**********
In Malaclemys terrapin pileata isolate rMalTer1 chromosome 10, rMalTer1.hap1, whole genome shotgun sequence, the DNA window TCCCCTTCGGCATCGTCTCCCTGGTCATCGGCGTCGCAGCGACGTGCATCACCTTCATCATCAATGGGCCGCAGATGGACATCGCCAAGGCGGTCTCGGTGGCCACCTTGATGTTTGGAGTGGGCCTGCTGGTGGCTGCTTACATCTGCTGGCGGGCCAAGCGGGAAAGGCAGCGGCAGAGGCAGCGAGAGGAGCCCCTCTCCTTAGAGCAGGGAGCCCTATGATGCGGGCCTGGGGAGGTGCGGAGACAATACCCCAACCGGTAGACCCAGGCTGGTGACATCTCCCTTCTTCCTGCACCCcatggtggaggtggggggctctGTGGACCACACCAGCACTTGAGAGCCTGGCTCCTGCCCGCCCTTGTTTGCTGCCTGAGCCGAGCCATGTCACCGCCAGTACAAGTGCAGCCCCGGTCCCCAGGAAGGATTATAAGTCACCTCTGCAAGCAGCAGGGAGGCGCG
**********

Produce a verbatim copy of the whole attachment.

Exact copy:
In Malaclemys terrapin pileata isolate rMalTer1 chromosome 10, rMalTer1.hap1, whole genome shotgun sequence, the DNA window TCCCCTTCGGCATCGTCTCCCTGGTCATCGGCGTCGCAGCGACGTGCATCACCTTCATCATCAATGGGCCGCAGATGGACATCGCCAAGGCGGTCTCGGTGGCCACCTTGATGTTTGGAGTGGGCCTGCTGGTGGCTGCTTACATCTGCTGGCGGGCCAAGCGGGAAAGGCAGCGGCAGAGGCAGCGAGAGGAGCCCCTCTCCTTAGAGCAGGGAGCCCTATGATGCGGGCCTGGGGAGGTGCGGAGACAATACCCCAACCGGTAGACCCAGGCTGGTGACATCTCCCTTCTTCCTGCACCCcatggtggaggtggggggctctGTGGACCACACCAGCACTTGAGAGCCTGGCTCCTGCCCGCCCTTGTTTGCTGCCTGAGCCGAGCCATGTCACCGCCAGTACAAGTGCAGCCCCGGTCCCCAGGAAGGATTATAAGTCACCTCTGCAAGCAGCAGGGAGGCGCG